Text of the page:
HAZLETON — Pennsylvania’s top transportation officials gathered before business and government leaders Friday afternoon to share two visions of the future.
In one, bipartisan support leads to passage of Senate Bill 1, a $2.5 billion transportation funding measure that they say would help pay for desperately needed repairs to roads and bridges — as well as new projects, such as a $20 million plan to extend Route 424 in the area of the Humboldt Industrial Park, that will foster economic growth.
The other possibility? A rust-tainted status quo in which many aging spans must be weight-restricted or closed rather than fixed, potholes continue to pockmark the roads, transit service levels are are slashed and tens of thousands of construction and engineering jobs vanish.
“I don’t think it takes a lot of context to see what the right decision is,” state Transportation Secretary Barry J. Schoch said.
Whatever happens to Senate Bill 1 in the House this month, Schoch and Pennsylvania Turnpike Commission CEO Mark Compton were able to reveal at least one tangible element of improved transportation policy, in the form of a pioneering deal under which the two agencies will save $1.5 million by sharing winter road-treatment materials at neighboring maintenance facilities in Dupont.
“Our cultures have changed,” Compton said of the recently approved deal, the first of several statewide in which PennDOT and the Turnpike Commission will work together and share materials to eliminate costly duplication.
The two facilities were a good fit for such a deal, being located “across the street” from one another, Compton said. It means Turnpike officials won’t have to build a new salt storage dome or replace its brine-making facility, while PennDOT will avoid the $200,000 cost of new salt and brine facilities. A further $300,000 in savings will come through sharing other resources, Compton said.
While the PennDOT-Turnpike deal is the fruit of a collaboration initiative begun two years ago, the future of added funding under SB 1 is a battle that will occupy state lawmakers over the next two weeks.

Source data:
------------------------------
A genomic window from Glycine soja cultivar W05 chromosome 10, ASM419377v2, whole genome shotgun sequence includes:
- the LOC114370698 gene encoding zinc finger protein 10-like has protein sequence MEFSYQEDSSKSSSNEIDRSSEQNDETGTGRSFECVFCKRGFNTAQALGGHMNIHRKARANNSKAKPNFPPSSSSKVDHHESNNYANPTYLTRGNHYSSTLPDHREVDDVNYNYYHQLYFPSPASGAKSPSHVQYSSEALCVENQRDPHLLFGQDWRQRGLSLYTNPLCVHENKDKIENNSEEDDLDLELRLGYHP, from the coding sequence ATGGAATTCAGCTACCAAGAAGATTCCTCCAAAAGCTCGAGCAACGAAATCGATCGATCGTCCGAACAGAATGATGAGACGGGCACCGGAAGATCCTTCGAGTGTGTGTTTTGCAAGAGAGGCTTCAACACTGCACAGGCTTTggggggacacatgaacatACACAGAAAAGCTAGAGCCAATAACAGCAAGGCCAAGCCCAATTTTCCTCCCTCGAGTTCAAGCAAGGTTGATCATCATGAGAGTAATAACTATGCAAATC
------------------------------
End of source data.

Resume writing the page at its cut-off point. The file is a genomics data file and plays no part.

The state Senate passed the bill by a 45-1 vote on June 5. It was the subject of a hearing Thursday before the House Transportation Committee, where some speakers raised concerns that the bill would create hardships for consumers because it would raise funds through increased fuel taxes, as well as increased fees for vehicle registrations, driver’s licenses and a new traffic-violation surcharge.
The extra $2 per week borne by the average driver, who drives 12,000 miles per year, amounts to less than the price of one gallon of gas, Schoch said.
State Rep. Mike Carroll, D-Avoca, a member of the transportation committee, attended Friday’s press conference outside a PennDOT storage facility, where he warned that ailing infrastructure such as Scranton’s problem-plagued Harrison Avenue Bridge offers a vision of the type of problems that will continue to plague the state if funding isn’t secured.
Carroll said he remains hopeful that the bill will make it to the House floor for consideration before the June 30 deadline.
State Sen. John Gordner, R-Berwick, spoke about how upgrades to Route 424 would improve traffic flow and pave the way for business growth through better access to the Humboldt Industrial Park.
As he has in print and in appearances elsewhere, Schoch reiterated the grim catalogue of consequences he predicts will arise if the bill fails: 1,200 to 1,500 more bridges facing weight restrictions this year, creating hassles and extra fuel costs for drivers and businesses; the loss of 12,000 private-sector construction jobs, most of which are located in this state; and a 15 percent cut to transit services across the state.
“This is not a political issue. It’s not a Republican issue. It’s not a Democratic issue,” Schoch said. “It’s a leadership issue for Pennsylvania.”